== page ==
…and with good reason! Regular blood tests and screenings are essential for helping your pet live the longest, healthiest life possible. These screenings tell us so much about your pet’s health, including how the organs and immune system are functioning. Blood tests also reveal electrolyte levels, which are associated with several health issues. At RVH, we recommend blood screenings for pets before undergoing anesthetic procedures and at least annual testing for senior pets. Because dogs and cats age faster than people, diseases and illnesses develop faster as well. The sooner we catch any abnormalities, the better the chances of a positive outcome for your pet. So, when was your pet’s last exam and blood screening? If it was terrifyingly long ago, schedule an appointment online or call us at 503-360-9695.
Halloween can be a fun and tasty holiday for people—but not so much for our pets. Constantly opening the door for trick-or-treaters, unusual costumes and noises can often put animals on edge. Here are some ideas for keeping your cat or dog safe and serene on Halloween. When expecting trick -or-treaters or party guests, put your dog or cat in a quiet place away from the door. This will help prevent them from getting worked up. Keep bowls and bags of candy far out of reach. Chocolate and the sweetener xylitol—often found in gum and candied peanut butter—can be very toxic to dogs and cats. Kids should also be reminded not to feed candy to pets. If you’re putting your pet in costume, make sure they feel comfortable in it before taking them out. If the costume has bells, noisemakers or strings they can scare your pet or pose a choking hazard. Keep your pet indoors on Halloween night! This is especially important for black cats, who can be targeted during the holiday. Also, make sure your pets are microchipped or have a collar with current identification in case they get scared and run off. If you’d like to schedule an appointment to get your pet microchipped or have further questions about Halloween safety, give us a call at 503-360-9695.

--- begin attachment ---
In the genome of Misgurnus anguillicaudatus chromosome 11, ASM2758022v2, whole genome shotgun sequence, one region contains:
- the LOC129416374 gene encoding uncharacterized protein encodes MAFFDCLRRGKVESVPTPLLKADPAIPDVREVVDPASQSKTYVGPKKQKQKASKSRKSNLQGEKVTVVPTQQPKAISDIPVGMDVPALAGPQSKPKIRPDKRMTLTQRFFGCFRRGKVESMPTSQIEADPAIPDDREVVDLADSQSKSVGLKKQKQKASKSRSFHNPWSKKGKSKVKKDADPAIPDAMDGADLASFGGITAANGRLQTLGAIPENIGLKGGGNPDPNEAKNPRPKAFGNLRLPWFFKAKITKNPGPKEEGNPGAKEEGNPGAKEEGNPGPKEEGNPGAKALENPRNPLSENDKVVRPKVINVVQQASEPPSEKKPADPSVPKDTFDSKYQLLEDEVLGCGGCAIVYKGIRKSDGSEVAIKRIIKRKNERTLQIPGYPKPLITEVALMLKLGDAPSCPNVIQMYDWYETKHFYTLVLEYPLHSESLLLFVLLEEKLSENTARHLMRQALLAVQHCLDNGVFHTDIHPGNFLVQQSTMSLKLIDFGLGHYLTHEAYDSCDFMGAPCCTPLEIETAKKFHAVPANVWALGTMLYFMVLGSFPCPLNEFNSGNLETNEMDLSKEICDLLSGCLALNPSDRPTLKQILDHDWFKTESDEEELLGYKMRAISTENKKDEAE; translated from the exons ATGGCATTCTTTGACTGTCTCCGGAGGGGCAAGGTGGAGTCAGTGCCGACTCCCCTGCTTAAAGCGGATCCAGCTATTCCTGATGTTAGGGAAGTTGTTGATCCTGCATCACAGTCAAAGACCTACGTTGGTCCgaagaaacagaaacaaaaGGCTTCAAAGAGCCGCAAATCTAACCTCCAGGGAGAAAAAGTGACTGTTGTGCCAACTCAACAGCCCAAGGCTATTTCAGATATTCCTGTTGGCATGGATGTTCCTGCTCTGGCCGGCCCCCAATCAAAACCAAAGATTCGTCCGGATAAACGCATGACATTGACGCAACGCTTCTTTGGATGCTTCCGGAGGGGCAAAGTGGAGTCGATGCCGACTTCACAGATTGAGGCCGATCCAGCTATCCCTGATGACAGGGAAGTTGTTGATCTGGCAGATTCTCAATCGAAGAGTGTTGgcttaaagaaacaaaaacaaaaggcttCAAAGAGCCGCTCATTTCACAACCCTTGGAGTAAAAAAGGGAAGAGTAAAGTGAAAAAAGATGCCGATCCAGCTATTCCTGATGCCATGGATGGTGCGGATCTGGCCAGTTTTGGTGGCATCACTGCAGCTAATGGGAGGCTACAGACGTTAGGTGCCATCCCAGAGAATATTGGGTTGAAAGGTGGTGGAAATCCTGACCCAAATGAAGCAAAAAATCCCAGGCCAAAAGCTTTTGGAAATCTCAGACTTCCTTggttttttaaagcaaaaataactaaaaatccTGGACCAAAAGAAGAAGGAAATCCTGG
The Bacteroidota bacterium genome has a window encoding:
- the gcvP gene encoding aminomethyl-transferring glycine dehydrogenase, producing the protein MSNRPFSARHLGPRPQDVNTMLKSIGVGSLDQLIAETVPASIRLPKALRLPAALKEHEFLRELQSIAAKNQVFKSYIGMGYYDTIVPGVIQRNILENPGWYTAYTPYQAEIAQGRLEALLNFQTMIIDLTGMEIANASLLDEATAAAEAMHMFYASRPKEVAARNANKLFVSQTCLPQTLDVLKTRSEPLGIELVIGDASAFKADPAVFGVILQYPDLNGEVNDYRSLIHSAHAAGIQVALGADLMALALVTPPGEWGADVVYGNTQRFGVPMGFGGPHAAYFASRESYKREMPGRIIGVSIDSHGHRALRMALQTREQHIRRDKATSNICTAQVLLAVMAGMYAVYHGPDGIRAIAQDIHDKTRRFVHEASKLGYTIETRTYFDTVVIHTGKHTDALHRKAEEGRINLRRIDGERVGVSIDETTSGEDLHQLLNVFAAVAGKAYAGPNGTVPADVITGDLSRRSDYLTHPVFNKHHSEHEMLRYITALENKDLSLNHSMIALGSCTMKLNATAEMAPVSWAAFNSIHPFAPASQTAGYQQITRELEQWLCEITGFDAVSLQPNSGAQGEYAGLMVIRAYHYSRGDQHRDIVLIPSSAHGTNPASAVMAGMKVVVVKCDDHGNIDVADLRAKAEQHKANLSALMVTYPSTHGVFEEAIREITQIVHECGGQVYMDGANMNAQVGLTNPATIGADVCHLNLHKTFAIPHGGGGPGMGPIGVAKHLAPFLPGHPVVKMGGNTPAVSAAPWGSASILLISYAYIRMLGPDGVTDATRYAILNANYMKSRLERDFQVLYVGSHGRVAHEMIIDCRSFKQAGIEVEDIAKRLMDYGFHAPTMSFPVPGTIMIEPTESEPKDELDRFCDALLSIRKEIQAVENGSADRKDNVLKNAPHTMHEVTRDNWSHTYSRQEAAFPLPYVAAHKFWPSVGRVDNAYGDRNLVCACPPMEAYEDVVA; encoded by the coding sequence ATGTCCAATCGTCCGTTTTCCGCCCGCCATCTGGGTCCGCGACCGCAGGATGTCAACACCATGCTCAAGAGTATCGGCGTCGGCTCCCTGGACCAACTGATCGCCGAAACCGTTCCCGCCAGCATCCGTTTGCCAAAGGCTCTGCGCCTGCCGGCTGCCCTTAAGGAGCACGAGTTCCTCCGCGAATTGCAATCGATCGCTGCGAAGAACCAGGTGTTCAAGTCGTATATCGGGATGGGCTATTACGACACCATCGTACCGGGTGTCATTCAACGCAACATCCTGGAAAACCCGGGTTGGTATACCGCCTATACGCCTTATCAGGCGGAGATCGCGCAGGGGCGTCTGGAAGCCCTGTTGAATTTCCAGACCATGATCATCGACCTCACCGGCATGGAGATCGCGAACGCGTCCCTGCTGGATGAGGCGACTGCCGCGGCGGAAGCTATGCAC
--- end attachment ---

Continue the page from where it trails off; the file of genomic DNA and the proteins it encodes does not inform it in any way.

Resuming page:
Indoor or outdoor, cats need regular wellness exams—but statistics show that after their initial kitten vaccinations, pet owners tend to take cats to the vet about half as often as dogs. One of the main reasons pet owners cite for not taking their cats to the vet is that their cats hate it—often they’re so fearful they can be very hard to handle. But there are things you can do to cut down on the stress and anxiety for you and your cat. • Help your feline friend become comfortable with the carrier before scheduled vet visits. Leave the carrier out in a room where your cat spends lots of time and put soft, familiar bedding as well as catnip or toys inside. • Don’t chase your cat when trying to get him or her in the carrier. Try to encourage the cat to go in on their own with treats or consider a top-loading carrier. • Try spritzing a cat-friendly pheromone spray inside the carrier 30 minutes before departure. FeliwayTM or even a drop or two of lavender essential oil can be calming. • Put a light blanket or towel over the carrier in the car, making sure to allow for ventilation. The less unfamiliar sights, sounds and smells, the better. The cat should remain in the carrier in the vet’s waiting room as well. • Talk to your cat in a low, soothing voice while he or she is being examined. For more help wrangling a reluctant feline or to make an appointment for your pet, call us at (503) 360-9695.